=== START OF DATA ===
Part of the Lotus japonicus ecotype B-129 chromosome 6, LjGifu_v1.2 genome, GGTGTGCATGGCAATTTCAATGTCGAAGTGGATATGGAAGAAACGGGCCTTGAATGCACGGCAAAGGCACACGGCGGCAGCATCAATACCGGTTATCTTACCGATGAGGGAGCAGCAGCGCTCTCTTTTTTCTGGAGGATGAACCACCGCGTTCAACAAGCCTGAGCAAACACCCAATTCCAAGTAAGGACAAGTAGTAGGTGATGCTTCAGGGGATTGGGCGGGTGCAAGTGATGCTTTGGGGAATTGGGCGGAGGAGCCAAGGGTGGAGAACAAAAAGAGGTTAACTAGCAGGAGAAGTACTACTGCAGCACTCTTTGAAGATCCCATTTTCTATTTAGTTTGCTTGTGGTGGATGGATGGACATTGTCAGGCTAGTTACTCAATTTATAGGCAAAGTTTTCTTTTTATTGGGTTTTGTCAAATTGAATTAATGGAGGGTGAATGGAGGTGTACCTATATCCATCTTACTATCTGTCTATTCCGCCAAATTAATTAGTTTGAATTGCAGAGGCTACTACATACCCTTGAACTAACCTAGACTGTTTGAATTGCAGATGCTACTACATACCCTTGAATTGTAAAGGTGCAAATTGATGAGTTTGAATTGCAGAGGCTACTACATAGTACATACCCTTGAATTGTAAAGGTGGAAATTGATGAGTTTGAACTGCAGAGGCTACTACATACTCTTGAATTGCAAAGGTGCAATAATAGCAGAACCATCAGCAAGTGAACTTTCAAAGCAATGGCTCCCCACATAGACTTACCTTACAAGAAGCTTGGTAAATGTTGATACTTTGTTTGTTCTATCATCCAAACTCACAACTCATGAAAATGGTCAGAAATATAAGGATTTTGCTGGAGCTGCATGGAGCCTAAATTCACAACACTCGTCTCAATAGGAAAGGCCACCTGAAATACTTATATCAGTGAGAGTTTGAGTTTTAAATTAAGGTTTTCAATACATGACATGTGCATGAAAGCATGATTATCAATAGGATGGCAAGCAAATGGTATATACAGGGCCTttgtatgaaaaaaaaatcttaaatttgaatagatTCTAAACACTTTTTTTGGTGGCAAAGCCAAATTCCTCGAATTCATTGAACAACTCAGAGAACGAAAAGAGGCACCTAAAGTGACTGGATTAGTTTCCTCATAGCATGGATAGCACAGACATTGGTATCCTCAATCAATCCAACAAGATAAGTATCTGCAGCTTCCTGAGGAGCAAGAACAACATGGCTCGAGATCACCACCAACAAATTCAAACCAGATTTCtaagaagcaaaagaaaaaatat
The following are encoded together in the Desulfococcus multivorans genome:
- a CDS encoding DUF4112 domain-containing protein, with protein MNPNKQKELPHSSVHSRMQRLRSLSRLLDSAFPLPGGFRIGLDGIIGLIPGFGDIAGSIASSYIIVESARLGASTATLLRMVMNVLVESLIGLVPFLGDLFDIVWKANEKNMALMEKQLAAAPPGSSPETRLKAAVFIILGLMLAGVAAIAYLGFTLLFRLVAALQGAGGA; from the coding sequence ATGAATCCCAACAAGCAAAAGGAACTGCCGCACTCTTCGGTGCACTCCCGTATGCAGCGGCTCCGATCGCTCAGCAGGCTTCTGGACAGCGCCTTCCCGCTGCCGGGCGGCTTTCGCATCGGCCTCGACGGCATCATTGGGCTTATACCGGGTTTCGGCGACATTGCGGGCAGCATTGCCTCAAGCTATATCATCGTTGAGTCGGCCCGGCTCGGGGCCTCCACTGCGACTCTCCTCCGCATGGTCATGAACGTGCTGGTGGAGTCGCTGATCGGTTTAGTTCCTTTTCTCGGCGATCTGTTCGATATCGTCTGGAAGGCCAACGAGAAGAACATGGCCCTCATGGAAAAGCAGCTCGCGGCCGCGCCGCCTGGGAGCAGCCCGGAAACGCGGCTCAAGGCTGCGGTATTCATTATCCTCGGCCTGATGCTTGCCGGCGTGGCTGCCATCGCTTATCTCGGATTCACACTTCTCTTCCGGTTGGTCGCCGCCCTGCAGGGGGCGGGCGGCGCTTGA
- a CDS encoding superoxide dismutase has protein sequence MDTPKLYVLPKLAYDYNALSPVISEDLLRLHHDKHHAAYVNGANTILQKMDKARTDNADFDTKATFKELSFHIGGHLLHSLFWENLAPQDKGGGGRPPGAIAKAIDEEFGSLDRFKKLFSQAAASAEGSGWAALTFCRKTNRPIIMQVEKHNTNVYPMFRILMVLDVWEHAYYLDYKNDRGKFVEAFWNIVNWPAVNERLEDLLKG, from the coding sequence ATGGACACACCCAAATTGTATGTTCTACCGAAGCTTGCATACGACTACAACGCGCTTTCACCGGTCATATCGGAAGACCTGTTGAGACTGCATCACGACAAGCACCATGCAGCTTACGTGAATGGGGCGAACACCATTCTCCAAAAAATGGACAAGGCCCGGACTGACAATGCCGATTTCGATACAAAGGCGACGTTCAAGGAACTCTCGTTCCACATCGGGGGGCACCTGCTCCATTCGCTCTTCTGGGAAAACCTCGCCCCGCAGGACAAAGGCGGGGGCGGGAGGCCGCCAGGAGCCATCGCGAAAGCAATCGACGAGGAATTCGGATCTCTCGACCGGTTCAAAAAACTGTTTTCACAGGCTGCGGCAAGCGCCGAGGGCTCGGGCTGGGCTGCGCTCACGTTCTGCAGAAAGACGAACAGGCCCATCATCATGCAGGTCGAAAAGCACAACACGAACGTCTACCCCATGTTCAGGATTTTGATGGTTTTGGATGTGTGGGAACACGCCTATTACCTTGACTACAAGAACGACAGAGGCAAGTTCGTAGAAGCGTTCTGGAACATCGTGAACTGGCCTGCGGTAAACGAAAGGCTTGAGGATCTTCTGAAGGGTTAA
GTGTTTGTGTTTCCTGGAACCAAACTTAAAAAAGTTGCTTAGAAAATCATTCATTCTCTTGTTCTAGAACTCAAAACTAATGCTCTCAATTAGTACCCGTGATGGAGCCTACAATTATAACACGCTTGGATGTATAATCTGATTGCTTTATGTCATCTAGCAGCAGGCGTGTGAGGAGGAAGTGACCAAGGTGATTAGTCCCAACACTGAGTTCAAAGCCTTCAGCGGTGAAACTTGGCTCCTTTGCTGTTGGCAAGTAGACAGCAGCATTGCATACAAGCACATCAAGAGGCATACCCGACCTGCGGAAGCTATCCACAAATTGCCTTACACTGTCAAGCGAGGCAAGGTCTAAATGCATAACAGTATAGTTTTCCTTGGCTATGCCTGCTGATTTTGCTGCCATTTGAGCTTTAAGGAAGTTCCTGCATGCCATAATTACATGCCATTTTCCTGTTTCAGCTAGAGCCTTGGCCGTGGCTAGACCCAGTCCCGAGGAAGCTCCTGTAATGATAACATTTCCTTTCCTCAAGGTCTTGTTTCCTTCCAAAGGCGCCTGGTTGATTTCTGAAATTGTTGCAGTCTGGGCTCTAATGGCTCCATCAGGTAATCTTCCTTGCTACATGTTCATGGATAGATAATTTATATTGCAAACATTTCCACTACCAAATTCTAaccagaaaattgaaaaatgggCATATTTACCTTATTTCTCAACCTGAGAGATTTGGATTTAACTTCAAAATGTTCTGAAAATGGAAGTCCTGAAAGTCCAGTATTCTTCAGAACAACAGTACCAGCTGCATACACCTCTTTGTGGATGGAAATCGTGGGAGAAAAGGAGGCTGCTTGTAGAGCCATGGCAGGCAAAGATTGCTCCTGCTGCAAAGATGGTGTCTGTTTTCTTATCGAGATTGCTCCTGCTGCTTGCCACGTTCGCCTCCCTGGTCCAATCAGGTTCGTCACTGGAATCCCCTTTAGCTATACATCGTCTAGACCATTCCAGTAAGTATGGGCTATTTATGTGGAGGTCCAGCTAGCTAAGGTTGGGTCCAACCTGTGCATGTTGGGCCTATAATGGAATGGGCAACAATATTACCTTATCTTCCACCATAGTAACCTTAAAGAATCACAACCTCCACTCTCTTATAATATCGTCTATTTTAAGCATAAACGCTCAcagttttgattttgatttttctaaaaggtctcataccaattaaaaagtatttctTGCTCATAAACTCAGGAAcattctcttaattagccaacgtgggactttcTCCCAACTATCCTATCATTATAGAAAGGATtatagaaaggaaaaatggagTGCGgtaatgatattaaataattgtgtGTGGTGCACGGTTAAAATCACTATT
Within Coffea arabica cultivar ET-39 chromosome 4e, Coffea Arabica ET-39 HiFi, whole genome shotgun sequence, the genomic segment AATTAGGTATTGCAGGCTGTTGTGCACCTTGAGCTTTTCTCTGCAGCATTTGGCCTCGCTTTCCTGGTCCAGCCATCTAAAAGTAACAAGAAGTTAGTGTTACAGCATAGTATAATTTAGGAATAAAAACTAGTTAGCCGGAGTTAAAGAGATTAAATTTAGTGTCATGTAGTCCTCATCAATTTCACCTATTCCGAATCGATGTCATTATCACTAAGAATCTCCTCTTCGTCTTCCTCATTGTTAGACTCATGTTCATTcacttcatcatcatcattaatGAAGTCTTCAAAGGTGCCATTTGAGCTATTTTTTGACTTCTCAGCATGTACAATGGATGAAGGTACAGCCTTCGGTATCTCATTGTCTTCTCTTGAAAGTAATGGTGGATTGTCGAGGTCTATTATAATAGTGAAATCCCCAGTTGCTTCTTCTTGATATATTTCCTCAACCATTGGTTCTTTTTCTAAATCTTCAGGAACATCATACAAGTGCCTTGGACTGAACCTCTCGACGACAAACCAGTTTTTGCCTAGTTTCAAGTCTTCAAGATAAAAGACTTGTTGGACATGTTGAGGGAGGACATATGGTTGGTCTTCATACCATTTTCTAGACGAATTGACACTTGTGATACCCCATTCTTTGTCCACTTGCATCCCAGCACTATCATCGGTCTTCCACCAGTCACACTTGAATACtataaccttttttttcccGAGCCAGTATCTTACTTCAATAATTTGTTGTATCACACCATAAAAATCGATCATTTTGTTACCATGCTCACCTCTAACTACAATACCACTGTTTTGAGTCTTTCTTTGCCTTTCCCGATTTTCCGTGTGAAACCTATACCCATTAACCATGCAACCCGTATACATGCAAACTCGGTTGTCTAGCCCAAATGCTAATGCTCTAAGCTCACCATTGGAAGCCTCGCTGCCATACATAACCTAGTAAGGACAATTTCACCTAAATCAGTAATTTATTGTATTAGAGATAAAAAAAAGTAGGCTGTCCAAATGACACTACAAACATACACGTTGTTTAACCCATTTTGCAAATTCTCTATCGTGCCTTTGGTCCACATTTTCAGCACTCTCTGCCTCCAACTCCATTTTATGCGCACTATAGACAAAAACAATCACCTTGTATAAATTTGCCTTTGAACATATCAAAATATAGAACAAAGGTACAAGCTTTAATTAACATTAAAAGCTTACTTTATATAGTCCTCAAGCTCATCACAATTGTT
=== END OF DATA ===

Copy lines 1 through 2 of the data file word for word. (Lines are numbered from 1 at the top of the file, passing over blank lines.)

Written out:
Part of the Lotus japonicus ecotype B-129 chromosome 6, LjGifu_v1.2 genome, GGTGTGCATGGCAATTTCAATGTCGAAGTGGATATGGAAGAAACGGGCCTTGAATGCACGGCAAAGGCACACGGCGGCAGCATCAATACCGGTTATCTTACCGATGAGGGAGCAGCAGCGCTCTCTTTTTTCTGGAGGATGAACCACCGCGTTCAACAAGCCTGAGCAAACACCCAATTCCAAGTAAGGACAAGTAGTAGGTGATGCTTCAGGGGATTGGGCGGGTGCAAGTGATGCTTTGGGGAATTGGGCGGAGGAGCCAAGGGTGGAGAACAAAAAGAGGTTAACTAGCAGGAGAAGTACTACTGCAGCACTCTTTGAAGATCCCATTTTCTATTTAGTTTGCTTGTGGTGGATGGATGGACATTGTCAGGCTAGTTACTCAATTTATAGGCAAAGTTTTCTTTTTATTGGGTTTTGTCAAATTGAATTAATGGAGGGTGAATGGAGGTGTACCTATATCCATCTTACTATCTGTCTATTCCGCCAAATTAATTAGTTTGAATTGCAGAGGCTACTACATACCCTTGAACTAACCTAGACTGTTTGAATTGCAGATGCTACTACATACCCTTGAATTGTAAAGGTGCAAATTGATGAGTTTGAATTGCAGAGGCTACTACATAGTACATACCCTTGAATTGTAAAGGTGGAAATTGATGAGTTTGAACTGCAGAGGCTACTACATACTCTTGAATTGCAAAGGTGCAATAATAGCAGAACCATCAGCAAGTGAACTTTCAAAGCAATGGCTCCCCACATAGACTTACCTTACAAGAAGCTTGGTAAATGTTGATACTTTGTTTGTTCTATCATCCAAACTCACAACTCATGAAAATGGTCAGAAATATAAGGATTTTGCTGGAGCTGCATGGAGCCTAAATTCACAACACTCGTCTCAATAGGAAAGGCCACCTGAAATACTTATATCAGTGAGAGTTTGAGTTTTAAATTAAGGTTTTCAATACATGACATGTGCATGAAAGCATGATTATCAATAGGATGGCAAGCAAATGGTATATACAGGGCCTttgtatgaaaaaaaaatcttaaatttgaatagatTCTAAACACTTTTTTTGGTGGCAAAGCCAAATTCCTCGAATTCATTGAACAACTCAGAGAACGAAAAGAGGCACCTAAAGTGACTGGATTAGTTTCCTCATAGCATGGATAGCACAGACATTGGTATCCTCAATCAATCCAACAAGATAAGTATCTGCAGCTTCCTGAGGAGCAAGAACAACATGGCTCGAGATCACCACCAACAAATTCAAACCAGATTTCtaagaagcaaaagaaaaaatat
The following are encoded together in the Desulfococcus multivorans genome: